Though we mostly avoid labeling films "Christian," Of Gods and Men comes close to being one. Besides all the worshiping and direct quotes from Scripture, the film casts the monks' faith and their decision in a dignified, even heroic light. In one scene, two of the monks confess to the village leaders, "We are like birds on a branch. We don't know if we'll leave." One Muslim woman answers, "You are the branch. If you go, we lose our footing." Luc, the monastery's doctor (played winsomely by Michael Lonsdale), decides early on to stay no matter what, even binding up the wounds of one of the terrorist gunmen. "I'm not scared of death, I'm a free man," Luc announces later. "Let the free man through!" The language of freedom here is distinctly biblical, though some audience members won't pick up on it.

Christian, Paul (Jean-Marie Frin) and Celestin (Philippe Laudenbach) speak with the terrorists

Christian, Paul (Jean-Marie Frin) and Celestin (Philippe Laudenbach) speak with the terrorists

At the same time, the monks remain human and thus relatable throughout. Luc confesses to a village girl that he has been in love with several women (though he eventually followed "another Love, even greater"). The brothers become irked with each other, and their meetings include lots of scoffs and eye-rolls. For Brother Christophe, the looming decision precipitates a crisis of faith, as he cries out in the night, begging God not to abandon him. "As a kid I dreamed of becoming a missionary," he confesses to Christian. "Dying for my faith shouldn't keep me up at nights. Dying here … does it serve a purpose? I don't know. I feel like I'm going mad." He voices the agony most people would know in his circumstances. It is good that the film makes room for this.

The monks vote on whether or not to stay

The monks vote on whether or not to stay

Brother Christian's answer refuses to bow to pragmatism, conforming instead to the higher logic of love. "We are martyrs out of love, out of fidelity. Love endures everything," he says, embracing Christophe. "It is through poverty and death that we advance towards him." The next time the brothers meet about the decision, each has decided on his own accord (or perhaps by the prompting of the Spirit) to stay. In one of the film's most moving scenes, the men enjoy a final meal together while listening to Tchaikovsky's Swan Lake, their Last Supper, filled with laughter and tears. Then one gray day, they are taken away by armed captors into a mist of snow, never to be seen again.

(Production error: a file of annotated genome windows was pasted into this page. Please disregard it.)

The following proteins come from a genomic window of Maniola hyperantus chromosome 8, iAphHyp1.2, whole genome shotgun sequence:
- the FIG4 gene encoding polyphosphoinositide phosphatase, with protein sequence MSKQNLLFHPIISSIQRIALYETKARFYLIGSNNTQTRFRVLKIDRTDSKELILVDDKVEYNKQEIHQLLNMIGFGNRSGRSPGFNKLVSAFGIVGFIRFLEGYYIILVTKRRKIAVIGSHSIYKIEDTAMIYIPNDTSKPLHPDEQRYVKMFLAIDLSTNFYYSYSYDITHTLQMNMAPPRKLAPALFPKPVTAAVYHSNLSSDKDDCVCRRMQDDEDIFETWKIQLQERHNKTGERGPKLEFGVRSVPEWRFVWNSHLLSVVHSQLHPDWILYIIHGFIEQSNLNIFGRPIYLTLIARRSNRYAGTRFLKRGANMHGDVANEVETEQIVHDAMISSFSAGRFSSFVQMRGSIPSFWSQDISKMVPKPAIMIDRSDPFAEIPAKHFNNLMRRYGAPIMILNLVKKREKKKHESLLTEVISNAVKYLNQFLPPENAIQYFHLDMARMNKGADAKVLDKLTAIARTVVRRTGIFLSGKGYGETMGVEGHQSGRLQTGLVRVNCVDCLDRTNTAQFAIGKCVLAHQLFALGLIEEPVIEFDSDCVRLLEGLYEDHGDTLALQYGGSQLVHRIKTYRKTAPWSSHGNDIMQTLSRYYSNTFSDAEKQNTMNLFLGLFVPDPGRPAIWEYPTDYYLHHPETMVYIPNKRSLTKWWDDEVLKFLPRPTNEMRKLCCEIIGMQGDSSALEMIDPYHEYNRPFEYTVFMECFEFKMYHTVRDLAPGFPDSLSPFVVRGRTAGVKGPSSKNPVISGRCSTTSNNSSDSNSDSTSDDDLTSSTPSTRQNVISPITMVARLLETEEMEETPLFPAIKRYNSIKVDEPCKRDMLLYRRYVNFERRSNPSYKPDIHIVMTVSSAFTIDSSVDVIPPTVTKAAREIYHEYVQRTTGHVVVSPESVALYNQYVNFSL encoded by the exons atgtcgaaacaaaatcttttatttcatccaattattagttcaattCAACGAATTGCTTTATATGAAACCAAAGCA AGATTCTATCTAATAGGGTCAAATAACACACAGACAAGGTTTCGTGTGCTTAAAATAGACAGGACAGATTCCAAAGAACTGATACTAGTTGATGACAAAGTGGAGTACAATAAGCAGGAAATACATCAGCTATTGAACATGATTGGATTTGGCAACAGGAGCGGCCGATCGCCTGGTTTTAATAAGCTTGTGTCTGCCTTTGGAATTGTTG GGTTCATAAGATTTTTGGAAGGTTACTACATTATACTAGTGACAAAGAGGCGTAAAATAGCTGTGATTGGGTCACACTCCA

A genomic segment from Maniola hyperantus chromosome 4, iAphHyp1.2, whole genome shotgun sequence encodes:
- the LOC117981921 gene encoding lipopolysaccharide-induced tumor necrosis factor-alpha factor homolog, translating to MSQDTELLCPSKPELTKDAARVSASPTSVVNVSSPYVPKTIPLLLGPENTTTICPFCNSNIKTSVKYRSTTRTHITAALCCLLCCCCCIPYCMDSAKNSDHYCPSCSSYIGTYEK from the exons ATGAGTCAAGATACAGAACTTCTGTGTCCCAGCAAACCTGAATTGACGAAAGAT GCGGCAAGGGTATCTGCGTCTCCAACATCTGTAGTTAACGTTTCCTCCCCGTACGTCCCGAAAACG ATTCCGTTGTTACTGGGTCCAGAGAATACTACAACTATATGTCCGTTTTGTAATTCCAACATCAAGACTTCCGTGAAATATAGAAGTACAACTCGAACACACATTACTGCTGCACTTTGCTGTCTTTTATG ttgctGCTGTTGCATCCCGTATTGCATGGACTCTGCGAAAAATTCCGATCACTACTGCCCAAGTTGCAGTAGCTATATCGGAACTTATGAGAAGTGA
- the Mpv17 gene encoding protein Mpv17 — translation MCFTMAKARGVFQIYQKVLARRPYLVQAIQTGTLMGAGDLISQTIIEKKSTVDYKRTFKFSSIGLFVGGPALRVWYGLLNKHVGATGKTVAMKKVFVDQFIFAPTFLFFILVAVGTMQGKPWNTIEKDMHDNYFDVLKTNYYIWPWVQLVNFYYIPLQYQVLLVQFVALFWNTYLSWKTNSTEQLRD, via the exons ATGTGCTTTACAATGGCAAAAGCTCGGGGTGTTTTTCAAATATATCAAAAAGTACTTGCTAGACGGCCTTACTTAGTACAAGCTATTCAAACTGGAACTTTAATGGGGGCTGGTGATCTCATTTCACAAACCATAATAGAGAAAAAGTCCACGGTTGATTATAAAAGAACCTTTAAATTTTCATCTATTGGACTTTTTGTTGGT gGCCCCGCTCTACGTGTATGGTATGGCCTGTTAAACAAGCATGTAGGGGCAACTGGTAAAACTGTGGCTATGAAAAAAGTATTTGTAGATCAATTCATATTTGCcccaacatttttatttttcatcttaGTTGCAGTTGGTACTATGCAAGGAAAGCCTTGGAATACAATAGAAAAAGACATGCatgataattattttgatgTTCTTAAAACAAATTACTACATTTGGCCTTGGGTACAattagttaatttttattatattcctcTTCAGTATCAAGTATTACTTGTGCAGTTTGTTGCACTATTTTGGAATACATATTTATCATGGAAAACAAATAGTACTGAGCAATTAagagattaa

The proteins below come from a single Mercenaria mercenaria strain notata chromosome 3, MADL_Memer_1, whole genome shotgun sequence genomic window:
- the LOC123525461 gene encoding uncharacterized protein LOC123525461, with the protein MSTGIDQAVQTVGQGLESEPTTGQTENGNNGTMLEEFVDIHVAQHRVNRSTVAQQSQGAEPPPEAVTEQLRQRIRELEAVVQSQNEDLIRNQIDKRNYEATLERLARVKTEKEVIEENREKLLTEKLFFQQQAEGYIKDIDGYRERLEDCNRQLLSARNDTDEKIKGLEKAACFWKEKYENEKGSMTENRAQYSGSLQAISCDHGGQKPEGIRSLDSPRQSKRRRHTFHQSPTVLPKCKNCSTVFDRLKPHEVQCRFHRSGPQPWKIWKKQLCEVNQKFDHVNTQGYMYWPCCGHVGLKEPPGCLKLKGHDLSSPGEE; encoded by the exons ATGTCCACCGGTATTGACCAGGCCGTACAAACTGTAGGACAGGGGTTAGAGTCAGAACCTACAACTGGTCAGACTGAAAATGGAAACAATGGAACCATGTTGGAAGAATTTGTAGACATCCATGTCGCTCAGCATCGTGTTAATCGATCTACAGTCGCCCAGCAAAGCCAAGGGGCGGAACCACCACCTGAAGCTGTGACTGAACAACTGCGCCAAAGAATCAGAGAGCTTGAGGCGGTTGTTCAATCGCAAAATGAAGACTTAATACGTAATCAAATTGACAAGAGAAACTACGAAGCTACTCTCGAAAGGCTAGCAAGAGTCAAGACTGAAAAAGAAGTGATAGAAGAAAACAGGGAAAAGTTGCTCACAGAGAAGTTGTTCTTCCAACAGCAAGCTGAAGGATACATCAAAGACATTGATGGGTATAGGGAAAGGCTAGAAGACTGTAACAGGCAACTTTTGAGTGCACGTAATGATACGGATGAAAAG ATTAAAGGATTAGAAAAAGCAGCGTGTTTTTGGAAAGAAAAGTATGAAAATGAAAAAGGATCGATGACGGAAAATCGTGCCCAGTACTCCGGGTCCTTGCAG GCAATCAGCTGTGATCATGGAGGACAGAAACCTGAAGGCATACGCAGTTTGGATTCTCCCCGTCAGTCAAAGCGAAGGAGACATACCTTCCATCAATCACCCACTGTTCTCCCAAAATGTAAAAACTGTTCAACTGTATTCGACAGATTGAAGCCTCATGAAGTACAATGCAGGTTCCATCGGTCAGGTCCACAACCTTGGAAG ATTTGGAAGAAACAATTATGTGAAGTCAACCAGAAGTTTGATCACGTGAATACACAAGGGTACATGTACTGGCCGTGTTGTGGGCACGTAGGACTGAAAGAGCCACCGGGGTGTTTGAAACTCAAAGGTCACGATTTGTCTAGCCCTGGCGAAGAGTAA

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No doubt many audiences will leave the film convinced that the monks' decision was foolish, a display of cowardice and weakness that accomplished nothing. Then again, without the eyes of faith, the Cross appears to be the same. For those with eyes to see, Of Gods and Men is a quiet, profound meditation on the glory of dying for Christ and the hope of resurrection.

Talk About It

Discussion starters
  1. The brothers meet several times to discuss whether or not to leave the monastery. What do their meetings reveal about living in Christian community?
  2. Was Brother Christian right in refusing the protection of the Algerian military, which he believed was corrupt? What does his decision say about the relationship between church and state?
  3. Brother Christophe says he didn't become a monk to "commit collective suicide." Yet through prayer and speaking with Brother Christian, he embraces the possibility of death. How is Christian martyrdom different from "collective suicide"?

The Family Corner

For parents to consider

Of Gods and Men is rated PG-13 for a momentary scene of startling wartime violence, some disturbing images, and brief language. The violence is committed by terrorists, and there are a couple of bloody images. There is also one f-word in the movie.

Of Gods and Men
Our Rating
3½ Stars - Good
Average Rating
(20 user ratings)ADD YOURSHelp
Mpaa Rating
PG-13 (for a momentary scene of startling wartime violence, some disturbing images, and brief language)
Directed By
Xavier Beauvois
Run Time
2 hours 2 minutes
Lambert Wilson, Michael Lonsdale, Olivier Rabourdin
Theatre Release
March 25, 2011 by Sony Pictures Classics